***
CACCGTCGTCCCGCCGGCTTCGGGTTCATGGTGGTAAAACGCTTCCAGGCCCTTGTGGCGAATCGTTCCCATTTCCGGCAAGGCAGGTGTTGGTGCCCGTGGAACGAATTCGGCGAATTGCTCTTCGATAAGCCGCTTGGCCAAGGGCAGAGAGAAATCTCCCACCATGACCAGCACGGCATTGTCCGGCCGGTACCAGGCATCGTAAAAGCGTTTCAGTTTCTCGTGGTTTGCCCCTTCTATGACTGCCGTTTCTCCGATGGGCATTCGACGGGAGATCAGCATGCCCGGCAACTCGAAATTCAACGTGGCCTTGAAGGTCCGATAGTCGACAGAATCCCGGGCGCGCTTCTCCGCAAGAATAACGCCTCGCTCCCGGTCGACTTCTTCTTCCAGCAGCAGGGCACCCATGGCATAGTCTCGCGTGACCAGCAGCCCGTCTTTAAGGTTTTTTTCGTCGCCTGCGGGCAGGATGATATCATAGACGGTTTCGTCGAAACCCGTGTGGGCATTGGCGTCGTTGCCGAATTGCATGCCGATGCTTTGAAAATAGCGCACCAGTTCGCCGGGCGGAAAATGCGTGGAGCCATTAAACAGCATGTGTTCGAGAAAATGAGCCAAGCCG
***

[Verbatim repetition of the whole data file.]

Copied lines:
CACCGTCGTCCCGCCGGCTTCGGGTTCATGGTGGTAAAACGCTTCCAGGCCCTTGTGGCGAATCGTTCCCATTTCCGGCAAGGCAGGTGTTGGTGCCCGTGGAACGAATTCGGCGAATTGCTCTTCGATAAGCCGCTTGGCCAAGGGCAGAGAGAAATCTCCCACCATGACCAGCACGGCATTGTCCGGCCGGTACCAGGCATCGTAAAAGCGTTTCAGTTTCTCGTGGTTTGCCCCTTCTATGACTGCCGTTTCTCCGATGGGCATTCGACGGGAGATCAGCATGCCCGGCAACTCGAAATTCAACGTGGCCTTGAAGGTCCGATAGTCGACAGAATCCCGGGCGCGCTTCTCCGCAAGAATAACGCCTCGCTCCCGGTCGACTTCTTCTTCCAGCAGCAGGGCACCCATGGCATAGTCTCGCGTGACCAGCAGCCCGTCTTTAAGGTTTTTTTCGTCGCCTGCGGGCAGGATGATATCATAGACGGTTTCGTCGAAACCCGTGTGGGCATTGGCGTCGTTGCCGAATTGCATGCCGATGCTTTGAAAATAGCGCACCAGTTCGCCGGGCGGAAAATGCGTGGAGCCATTAAACAGCATGTGTTCGAGAAAATGAGCCAAGCCG